ing providing gourmet lunches to em-
ployees at no charge. We can all agree it
is not a prerequisite for DevOps.
Secondly, I’m not sure if someone can
“do DevOps.” You can use DevOps techniques, methods, and so on. That said,
people use that phrase often enough
that I think I have lost that battle.
My friend and I discussed his situation further, and soon he realized that
DevOps would not be impossible; it
would simply be a difficult transition.
Once the transition was complete, however, life would actually be much easier.
My friend had one more concern.
“Look,” he confessed, “these deploy-
ments are risky. Every time we do one I
risk the company’s data and, to be hon-
est, my job. I just don’t want to do them.
Doing them every few months is stress-
ful enough. Doing them more frequent-
ly? No, sir, that’s just irresponsible.”
As I discussed in a previous ar-
ticle (“The Small Batches Principle,”
Communications, July 2016), when
something is risky there is a natu-
ral inclination to seek to do it less.
Counterintuitively, this actually in-
creases risk. The next time you do
the risky thing, you will be even more
out of practice, and the accumulated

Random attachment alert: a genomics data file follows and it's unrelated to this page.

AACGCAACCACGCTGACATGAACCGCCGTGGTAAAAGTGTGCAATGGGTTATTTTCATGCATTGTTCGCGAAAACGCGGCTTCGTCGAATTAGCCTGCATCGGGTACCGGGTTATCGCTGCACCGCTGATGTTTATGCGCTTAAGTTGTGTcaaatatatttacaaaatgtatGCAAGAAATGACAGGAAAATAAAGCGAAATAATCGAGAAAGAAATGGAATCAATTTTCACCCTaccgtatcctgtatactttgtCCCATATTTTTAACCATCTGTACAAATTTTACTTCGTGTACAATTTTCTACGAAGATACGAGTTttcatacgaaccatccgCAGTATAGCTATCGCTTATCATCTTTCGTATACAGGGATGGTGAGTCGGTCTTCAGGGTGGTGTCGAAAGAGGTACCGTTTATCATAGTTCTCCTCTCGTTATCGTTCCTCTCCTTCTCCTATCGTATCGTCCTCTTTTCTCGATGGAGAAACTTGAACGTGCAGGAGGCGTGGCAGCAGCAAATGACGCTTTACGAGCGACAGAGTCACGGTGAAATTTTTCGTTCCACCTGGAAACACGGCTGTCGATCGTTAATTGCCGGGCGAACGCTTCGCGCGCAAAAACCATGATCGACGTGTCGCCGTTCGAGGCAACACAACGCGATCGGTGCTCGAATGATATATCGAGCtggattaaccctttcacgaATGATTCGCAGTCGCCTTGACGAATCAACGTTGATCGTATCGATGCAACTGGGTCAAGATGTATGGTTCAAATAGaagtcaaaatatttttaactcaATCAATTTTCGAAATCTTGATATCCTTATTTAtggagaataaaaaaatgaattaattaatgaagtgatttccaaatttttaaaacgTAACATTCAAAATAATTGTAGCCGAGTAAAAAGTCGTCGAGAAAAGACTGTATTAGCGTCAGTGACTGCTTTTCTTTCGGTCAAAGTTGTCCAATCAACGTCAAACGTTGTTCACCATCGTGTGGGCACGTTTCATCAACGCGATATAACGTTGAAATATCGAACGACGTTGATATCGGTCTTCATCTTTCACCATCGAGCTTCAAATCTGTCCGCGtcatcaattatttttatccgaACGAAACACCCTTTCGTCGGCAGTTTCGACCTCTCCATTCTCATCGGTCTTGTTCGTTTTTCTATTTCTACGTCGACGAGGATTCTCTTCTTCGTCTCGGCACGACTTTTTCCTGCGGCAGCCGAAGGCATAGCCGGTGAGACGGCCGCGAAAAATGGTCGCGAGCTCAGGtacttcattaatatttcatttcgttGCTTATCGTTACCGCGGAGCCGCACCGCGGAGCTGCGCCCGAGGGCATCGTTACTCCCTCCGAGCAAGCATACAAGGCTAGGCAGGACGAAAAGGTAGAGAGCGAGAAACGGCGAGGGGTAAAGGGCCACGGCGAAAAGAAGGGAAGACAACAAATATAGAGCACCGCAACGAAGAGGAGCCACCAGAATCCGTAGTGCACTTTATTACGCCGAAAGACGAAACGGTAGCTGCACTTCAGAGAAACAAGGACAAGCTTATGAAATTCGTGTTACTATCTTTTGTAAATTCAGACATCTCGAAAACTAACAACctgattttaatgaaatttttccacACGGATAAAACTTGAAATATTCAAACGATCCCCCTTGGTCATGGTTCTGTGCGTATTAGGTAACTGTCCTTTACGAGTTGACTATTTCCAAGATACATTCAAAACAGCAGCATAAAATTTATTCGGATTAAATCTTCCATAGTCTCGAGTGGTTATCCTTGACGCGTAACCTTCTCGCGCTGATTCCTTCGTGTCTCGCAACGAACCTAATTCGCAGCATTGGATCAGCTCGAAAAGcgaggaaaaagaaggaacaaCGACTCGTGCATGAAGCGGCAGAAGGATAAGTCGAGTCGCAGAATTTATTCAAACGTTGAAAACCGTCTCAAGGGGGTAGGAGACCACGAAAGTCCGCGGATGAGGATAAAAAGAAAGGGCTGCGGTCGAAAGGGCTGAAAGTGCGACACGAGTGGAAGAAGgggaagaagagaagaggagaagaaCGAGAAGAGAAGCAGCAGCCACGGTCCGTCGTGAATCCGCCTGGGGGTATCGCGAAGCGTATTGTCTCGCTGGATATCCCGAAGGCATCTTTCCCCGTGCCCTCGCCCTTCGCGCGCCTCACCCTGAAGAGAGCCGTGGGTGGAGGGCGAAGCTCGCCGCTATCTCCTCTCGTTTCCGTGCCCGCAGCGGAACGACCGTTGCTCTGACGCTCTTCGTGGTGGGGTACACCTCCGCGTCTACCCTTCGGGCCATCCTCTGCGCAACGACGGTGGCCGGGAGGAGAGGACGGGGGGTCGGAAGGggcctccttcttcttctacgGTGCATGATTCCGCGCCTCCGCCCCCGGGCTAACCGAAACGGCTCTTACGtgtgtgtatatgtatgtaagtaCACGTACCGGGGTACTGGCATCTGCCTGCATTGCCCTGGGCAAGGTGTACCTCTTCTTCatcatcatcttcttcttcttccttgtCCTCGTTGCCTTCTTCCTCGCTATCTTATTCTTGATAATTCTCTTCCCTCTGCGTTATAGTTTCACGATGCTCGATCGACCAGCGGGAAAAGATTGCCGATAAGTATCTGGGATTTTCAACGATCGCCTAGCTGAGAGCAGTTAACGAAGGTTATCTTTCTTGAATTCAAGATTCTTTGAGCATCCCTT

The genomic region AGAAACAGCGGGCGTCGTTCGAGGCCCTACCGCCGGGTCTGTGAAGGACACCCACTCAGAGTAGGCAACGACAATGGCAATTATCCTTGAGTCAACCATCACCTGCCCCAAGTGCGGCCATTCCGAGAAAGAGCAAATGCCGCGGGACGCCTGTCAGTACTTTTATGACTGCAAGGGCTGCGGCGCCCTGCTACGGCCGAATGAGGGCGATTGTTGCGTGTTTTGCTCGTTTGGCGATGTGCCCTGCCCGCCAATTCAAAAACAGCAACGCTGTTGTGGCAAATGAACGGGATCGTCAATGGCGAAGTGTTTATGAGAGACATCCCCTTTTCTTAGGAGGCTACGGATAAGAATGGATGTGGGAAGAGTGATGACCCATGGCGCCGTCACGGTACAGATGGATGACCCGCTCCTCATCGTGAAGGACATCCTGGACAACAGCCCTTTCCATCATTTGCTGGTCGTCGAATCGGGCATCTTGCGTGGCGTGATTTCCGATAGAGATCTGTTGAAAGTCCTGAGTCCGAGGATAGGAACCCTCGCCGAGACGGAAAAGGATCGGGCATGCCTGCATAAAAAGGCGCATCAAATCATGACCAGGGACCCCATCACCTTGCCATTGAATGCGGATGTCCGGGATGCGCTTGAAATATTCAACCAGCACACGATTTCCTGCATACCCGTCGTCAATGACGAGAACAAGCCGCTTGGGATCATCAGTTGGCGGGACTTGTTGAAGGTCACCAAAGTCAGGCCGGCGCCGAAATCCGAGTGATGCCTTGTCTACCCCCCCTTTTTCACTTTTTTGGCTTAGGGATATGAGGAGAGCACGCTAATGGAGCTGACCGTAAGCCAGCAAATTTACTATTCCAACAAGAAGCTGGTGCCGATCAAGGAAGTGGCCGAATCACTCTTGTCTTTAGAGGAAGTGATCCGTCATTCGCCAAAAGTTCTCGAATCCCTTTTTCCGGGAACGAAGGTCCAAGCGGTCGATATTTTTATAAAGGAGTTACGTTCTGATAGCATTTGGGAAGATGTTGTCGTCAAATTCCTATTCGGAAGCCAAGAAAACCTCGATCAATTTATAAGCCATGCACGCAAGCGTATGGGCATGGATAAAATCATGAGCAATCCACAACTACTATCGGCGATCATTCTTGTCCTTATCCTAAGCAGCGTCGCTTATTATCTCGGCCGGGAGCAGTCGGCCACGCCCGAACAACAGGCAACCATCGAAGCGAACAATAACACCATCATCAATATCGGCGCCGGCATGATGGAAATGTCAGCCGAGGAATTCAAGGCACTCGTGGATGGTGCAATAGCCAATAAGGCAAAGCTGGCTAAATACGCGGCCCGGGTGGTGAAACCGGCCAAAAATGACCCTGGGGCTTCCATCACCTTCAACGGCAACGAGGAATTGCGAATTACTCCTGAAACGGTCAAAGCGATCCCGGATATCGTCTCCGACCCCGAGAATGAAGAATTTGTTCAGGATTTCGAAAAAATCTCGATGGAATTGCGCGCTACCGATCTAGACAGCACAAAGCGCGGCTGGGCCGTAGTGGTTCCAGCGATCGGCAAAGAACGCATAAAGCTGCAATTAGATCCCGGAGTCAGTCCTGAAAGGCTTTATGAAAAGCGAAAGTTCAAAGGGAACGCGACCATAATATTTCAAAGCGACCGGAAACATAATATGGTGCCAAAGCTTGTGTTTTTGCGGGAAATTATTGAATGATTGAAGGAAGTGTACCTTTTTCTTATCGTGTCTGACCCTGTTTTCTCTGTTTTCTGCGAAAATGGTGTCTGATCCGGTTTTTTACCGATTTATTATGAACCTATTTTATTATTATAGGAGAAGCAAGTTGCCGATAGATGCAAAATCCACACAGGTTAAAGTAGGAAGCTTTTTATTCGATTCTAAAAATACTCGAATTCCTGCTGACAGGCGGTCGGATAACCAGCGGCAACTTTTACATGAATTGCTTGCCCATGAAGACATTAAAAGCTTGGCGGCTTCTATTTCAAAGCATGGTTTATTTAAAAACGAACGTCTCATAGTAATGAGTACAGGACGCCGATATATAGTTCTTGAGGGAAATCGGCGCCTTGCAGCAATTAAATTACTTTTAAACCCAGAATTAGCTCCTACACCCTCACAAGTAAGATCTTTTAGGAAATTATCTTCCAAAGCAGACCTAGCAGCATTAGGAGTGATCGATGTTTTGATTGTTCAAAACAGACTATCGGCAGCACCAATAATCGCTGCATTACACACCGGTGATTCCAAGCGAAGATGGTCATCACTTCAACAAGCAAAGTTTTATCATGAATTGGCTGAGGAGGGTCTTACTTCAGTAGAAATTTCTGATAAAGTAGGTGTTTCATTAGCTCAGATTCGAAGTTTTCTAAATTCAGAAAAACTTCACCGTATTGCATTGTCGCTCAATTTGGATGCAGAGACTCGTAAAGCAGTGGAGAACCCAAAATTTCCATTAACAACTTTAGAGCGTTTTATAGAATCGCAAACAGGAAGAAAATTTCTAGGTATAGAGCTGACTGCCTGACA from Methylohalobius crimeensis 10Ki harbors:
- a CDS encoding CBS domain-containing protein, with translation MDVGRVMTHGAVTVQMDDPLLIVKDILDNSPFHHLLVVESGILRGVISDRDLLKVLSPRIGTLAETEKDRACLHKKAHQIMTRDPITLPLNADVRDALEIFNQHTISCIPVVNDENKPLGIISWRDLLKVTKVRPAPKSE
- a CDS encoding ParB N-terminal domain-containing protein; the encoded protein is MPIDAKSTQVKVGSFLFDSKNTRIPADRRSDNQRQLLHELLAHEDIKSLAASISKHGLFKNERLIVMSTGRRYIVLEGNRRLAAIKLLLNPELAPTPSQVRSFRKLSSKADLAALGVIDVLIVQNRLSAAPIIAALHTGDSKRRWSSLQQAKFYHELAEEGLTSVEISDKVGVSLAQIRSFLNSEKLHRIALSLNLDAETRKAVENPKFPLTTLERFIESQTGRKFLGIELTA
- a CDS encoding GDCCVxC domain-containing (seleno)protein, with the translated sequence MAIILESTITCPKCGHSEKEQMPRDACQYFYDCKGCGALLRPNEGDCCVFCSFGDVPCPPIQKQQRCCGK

changes to the surrounding environ-
ment become larger and larger, mak-
nearly guaranteed. Instead, DevOps
takes the radical stance that risky
things should be done more frequent-
ly. The higher frequency exposes the
minor (and major) issues that have
been swept under the rug because
“this happens only once a year.” It
forces us to automate the process,
automate the testing of the process,
and make the process so smooth that
risk is reduced. It gives the people in-
volved more practice. Practice makes
perfect. Rather than running away
from what we fear, it bravely takes
risk head on and overcomes it. Like
anyone who has experienced post-op
recovery, you repeat the exercise until
it is no longer painful.
There is always some fixed cost to
deploy. You should always, in princi-
ple, be driving down the fixed cost of
deployment toward zero. Increasing
deployment frequency without driving
down that fixed cost is detrimental to
the business and irresponsible.
The rest of this article describes two
practices that enable rapid releases in
an environment that uses SQL. Implementing them requires developers,
quality assurance, and operations to
get out of their silos and collaborate,
which is unheard of in some organizations but is the essence of DevOps. The
result will be a much smoother, less
painful, and certainly less stressful
way of conducting business.
Technique 1: Automated
In the old methodology, any schema
change requires the entire application to be shut down while a team of
experts (or one very overworked DBA)
modifies the schema manually. If you
are going to do fully automated deployments, you need to have fully automated schema updates.
To that end, the application should
manage the schema. Each version of the
schema should be numbered. An ap-